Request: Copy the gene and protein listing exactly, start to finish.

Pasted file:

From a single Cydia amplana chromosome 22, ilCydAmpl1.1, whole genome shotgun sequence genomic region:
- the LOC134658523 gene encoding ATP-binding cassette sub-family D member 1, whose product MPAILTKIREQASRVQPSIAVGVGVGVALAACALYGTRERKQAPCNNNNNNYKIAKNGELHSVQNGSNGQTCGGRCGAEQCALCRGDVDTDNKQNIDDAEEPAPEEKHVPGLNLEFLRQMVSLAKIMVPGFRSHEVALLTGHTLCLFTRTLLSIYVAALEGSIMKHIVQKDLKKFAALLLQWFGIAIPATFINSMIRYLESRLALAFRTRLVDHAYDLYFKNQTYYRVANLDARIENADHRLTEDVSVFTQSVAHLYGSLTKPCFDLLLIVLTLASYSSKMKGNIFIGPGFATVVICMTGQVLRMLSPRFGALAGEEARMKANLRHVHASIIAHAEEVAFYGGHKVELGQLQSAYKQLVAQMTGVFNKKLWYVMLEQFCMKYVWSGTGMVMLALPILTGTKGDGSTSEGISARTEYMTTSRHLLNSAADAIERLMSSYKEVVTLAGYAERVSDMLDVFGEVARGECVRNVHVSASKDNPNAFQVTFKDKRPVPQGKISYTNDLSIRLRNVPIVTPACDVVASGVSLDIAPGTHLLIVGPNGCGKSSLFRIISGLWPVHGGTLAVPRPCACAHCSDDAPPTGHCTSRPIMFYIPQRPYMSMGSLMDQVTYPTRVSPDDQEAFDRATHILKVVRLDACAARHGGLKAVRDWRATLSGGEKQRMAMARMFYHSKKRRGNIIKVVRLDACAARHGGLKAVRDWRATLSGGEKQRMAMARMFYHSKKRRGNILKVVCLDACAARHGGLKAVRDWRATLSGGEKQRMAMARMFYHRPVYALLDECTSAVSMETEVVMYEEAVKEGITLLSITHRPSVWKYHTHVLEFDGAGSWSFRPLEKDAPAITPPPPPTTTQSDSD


From a single Cydia amplana chromosome 22, ilCydAmpl1.1, whole genome shotgun sequence genomic region:
- the LOC134658523 gene encoding ATP-binding cassette sub-family D member 1, whose product MPAILTKIREQASRVQPSIAVGVGVGVALAACALYGTRERKQAPCNNNNNNYKIAKNGELHSVQNGSNGQTCGGRCGAEQCALCRGDVDTDNKQNIDDAEEPAPEEKHVPGLNLEFLRQMVSLAKIMVPGFRSHEVALLTGHTLCLFTRTLLSIYVAALEGSIMKHIVQKDLKKFAALLLQWFGIAIPATFINSMIRYLESRLALAFRTRLVDHAYDLYFKNQTYYRVANLDARIENADHRLTEDVSVFTQSVAHLYGSLTKPCFDLLLIVLTLASYSSKMKGNIFIGPGFATVVICMTGQVLRMLSPRFGALAGEEARMKANLRHVHASIIAHAEEVAFYGGHKVELGQLQSAYKQLVAQMTGVFNKKLWYVMLEQFCMKYVWSGTGMVMLALPILTGTKGDGSTSEGISARTEYMTTSRHLLNSAADAIERLMSSYKEVVTLAGYAERVSDMLDVFGEVARGECVRNVHVSASKDNPNAFQVTFKDKRPVPQGKISYTNDLSIRLRNVPIVTPACDVVASGVSLDIAPGTHLLIVGPNGCGKSSLFRIISGLWPVHGGTLAVPRPCACAHCSDDAPPTGHCTSRPIMFYIPQRPYMSMGSLMDQVTYPTRVSPDDQEAFDRATHILKVVRLDACAARHGGLKAVRDWRATLSGGEKQRMAMARMFYHSKKRRGNIIKVVRLDACAARHGGLKAVRDWRATLSGGEKQRMAMARMFYHSKKRRGNILKVVCLDACAARHGGLKAVRDWRATLSGGEKQRMAMARMFYHRPVYALLDECTSAVSMETEVVMYEEAVKEGITLLSITHRPSVWKYHTHVLEFDGAGSWSFRPLEKDAPAITPPPPPTTTQSDSD